Do you have that feeling that you are being watched… perhaps by the white baneberry?
- White baneberries are a species of perennial wildflower, found in forests in the east of North America.
- The white baneberry plant is also known as ‘doll’s eyes’, due to the plant’s berries having a similar appearance to antique doll’s eyes.
- The scientific name of the white baneberry is Actaea pachypoda, and it is from the family Ranunculaceae, the family of buttercups.
- White baneberry plants typically grow to be 46 to 76 centimetres (1.5 to 2.5 feet) in height, and they have a diameter of 60 to 90 centimetres (2 to 3 feet).
- White coloured flowers are produced by white baneberries, and they feature from four to ten petals and many stamens.
Image courtesy of Benet/Flickr
- White baneberry plants are known for their fruit that grow on maroon coloured branches, and the berries are coloured white with a centrally located black to purple spot, giving the appearance of an eye.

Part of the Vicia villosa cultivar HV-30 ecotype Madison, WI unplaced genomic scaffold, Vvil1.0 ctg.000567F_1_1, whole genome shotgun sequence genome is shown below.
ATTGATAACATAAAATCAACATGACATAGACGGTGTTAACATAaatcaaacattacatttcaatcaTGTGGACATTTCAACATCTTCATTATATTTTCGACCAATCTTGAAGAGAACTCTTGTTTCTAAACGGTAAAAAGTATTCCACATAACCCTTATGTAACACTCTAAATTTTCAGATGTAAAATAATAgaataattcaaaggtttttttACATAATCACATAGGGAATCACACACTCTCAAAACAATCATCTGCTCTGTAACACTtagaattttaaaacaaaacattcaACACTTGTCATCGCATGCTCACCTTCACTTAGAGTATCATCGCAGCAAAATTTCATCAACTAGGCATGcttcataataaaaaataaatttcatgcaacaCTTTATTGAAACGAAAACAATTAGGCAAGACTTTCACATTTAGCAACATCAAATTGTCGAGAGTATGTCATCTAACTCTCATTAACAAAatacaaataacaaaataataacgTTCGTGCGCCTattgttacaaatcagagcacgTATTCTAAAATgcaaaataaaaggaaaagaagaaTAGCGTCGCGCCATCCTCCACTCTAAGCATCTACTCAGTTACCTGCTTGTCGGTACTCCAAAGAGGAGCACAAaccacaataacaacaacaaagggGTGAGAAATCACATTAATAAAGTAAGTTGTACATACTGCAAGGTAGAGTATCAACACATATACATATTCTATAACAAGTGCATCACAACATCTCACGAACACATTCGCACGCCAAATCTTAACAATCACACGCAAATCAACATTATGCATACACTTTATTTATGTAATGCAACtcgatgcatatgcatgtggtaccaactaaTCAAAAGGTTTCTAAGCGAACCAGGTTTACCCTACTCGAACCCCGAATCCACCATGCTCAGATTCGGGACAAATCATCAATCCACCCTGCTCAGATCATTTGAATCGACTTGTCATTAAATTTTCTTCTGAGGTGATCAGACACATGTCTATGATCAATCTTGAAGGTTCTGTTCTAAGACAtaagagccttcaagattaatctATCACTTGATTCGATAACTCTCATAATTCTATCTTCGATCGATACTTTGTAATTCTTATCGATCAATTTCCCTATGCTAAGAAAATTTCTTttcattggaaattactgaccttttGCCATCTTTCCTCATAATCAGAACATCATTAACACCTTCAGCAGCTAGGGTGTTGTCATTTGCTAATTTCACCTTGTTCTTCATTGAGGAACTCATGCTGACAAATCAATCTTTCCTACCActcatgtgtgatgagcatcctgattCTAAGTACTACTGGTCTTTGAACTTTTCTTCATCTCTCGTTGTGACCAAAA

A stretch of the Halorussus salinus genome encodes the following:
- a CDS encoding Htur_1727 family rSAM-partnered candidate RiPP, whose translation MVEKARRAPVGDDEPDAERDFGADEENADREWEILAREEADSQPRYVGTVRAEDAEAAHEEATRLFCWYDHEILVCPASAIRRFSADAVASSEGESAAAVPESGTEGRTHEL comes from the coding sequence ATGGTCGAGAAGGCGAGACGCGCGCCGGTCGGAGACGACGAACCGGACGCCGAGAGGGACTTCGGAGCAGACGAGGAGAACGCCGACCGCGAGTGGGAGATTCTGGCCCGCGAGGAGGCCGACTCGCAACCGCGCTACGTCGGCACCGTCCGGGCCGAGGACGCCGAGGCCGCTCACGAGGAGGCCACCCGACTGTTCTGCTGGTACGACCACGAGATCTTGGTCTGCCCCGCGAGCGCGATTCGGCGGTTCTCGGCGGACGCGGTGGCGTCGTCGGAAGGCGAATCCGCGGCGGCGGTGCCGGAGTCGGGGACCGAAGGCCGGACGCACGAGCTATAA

- The blooms of white baneberries flower during the later months of spring and early summer, after which the berries are produced in summer.
- White baneberry plants grow best in partly shady conditions or in full shade, in moist soil that drains well and contains a significant quantity of organic matter.
- All parts of the white baneberry plant can be fatally toxic to most mammals, potentially causing cardiac arrest on consumption, although birds are able to consume the fruit.
- The seeds of white baneberry fruits are dispersed through bird droppings, or by simply dropping from the plant.